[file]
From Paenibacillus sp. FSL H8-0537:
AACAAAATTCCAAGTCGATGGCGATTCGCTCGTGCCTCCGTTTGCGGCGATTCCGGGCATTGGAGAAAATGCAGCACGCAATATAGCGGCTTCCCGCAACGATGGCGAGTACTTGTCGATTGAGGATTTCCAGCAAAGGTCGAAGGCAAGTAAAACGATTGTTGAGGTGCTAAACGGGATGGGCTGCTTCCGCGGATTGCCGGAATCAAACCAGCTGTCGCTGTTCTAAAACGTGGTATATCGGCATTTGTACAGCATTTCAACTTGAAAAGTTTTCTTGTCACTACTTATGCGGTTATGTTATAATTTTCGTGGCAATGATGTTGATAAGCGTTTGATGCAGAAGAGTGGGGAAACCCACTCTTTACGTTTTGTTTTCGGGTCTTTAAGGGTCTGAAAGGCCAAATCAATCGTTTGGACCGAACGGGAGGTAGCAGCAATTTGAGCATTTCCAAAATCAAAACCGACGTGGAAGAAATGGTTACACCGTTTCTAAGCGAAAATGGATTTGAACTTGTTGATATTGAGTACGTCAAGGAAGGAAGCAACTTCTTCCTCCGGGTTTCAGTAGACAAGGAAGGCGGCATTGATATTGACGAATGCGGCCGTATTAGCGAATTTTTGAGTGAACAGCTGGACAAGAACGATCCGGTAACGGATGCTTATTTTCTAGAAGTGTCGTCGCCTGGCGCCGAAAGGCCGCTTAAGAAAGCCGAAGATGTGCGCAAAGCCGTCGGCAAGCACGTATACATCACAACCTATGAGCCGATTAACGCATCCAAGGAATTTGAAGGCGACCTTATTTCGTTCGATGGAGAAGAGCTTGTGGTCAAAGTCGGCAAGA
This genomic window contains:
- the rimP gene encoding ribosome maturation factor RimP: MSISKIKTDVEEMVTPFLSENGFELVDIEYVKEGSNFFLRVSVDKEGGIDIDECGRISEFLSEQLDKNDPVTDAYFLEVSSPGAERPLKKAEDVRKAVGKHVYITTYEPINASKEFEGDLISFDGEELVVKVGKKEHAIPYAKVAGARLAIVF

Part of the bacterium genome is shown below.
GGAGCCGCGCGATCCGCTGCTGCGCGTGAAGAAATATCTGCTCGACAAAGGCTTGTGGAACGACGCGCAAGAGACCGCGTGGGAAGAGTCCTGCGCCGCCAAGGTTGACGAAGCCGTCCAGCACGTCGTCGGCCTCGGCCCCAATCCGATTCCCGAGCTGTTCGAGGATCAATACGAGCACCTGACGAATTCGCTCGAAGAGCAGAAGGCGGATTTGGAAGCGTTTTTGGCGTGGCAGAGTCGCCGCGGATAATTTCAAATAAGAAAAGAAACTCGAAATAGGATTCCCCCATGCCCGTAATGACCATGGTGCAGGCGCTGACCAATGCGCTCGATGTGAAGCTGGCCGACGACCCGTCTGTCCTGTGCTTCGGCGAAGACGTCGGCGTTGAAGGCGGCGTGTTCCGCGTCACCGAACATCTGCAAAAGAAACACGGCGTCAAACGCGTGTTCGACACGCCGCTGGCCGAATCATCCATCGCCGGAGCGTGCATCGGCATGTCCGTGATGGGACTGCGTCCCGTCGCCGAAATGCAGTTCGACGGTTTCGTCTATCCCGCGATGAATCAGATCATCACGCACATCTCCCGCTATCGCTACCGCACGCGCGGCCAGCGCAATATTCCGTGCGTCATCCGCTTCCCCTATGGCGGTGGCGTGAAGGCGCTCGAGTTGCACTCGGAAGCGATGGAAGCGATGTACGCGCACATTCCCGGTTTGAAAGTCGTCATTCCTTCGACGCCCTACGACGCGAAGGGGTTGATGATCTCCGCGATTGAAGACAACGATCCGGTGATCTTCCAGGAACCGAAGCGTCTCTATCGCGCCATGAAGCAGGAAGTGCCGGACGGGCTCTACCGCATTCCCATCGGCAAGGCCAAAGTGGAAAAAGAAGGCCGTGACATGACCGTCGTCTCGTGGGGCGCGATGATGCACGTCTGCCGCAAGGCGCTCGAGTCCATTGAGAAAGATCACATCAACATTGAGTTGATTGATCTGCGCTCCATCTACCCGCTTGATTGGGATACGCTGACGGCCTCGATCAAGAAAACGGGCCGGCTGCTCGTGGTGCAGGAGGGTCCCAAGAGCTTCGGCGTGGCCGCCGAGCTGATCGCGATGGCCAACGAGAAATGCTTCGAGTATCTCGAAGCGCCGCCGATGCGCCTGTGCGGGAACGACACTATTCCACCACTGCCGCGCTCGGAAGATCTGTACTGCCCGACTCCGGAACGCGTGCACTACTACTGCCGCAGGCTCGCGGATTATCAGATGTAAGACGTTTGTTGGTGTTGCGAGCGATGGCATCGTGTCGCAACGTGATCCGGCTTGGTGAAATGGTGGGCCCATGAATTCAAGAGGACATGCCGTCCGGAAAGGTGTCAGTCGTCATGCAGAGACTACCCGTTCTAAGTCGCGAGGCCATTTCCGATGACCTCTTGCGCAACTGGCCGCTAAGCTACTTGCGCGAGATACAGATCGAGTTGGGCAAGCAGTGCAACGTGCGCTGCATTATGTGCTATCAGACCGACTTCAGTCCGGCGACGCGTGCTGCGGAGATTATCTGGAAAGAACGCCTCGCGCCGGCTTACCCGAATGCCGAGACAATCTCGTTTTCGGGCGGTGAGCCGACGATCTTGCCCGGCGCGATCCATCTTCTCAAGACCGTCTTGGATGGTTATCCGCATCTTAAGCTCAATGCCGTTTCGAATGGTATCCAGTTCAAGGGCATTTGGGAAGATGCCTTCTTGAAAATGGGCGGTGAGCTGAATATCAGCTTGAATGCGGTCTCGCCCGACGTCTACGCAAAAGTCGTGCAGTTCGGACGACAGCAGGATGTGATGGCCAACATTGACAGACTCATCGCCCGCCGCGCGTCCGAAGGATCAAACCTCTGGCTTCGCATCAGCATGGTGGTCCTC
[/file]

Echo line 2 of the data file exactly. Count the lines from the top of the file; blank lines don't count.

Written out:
AACAAAATTCCAAGTCGATGGCGATTCGCTCGTGCCTCCGTTTGCGGCGATTCCGGGCATTGGAGAAAATGCAGCACGCAATATAGCGGCTTCCCGCAACGATGGCGAGTACTTGTCGATTGAGGATTTCCAGCAAAGGTCGAAGGCAAGTAAAACGATTGTTGAGGTGCTAAACGGGATGGGCTGCTTCCGCGGATTGCCGGAATCAAACCAGCTGTCGCTGTTCTAAAACGTGGTATATCGGCATTTGTACAGCATTTCAACTTGAAAAGTTTTCTTGTCACTACTTATGCGGTTATGTTATAATTTTCGTGGCAATGATGTTGATAAGCGTTTGATGCAGAAGAGTGGGGAAACCCACTCTTTACGTTTTGTTTTCGGGTCTTTAAGGGTCTGAAAGGCCAAATCAATCGTTTGGACCGAACGGGAGGTAGCAGCAATTTGAGCATTTCCAAAATCAAAACCGACGTGGAAGAAATGGTTACACCGTTTCTAAGCGAAAATGGATTTGAACTTGTTGATATTGAGTACGTCAAGGAAGGAAGCAACTTCTTCCTCCGGGTTTCAGTAGACAAGGAAGGCGGCATTGATATTGACGAATGCGGCCGTATTAGCGAATTTTTGAGTGAACAGCTGGACAAGAACGATCCGGTAACGGATGCTTATTTTCTAGAAGTGTCGTCGCCTGGCGCCGAAAGGCCGCTTAAGAAAGCCGAAGATGTGCGCAAAGCCGTCGGCAAGCACGTATACATCACAACCTATGAGCCGATTAACGCATCCAAGGAATTTGAAGGCGACCTTATTTCGTTCGATGGAGAAGAGCTTGTGGTCAAAGTCGGCAAGA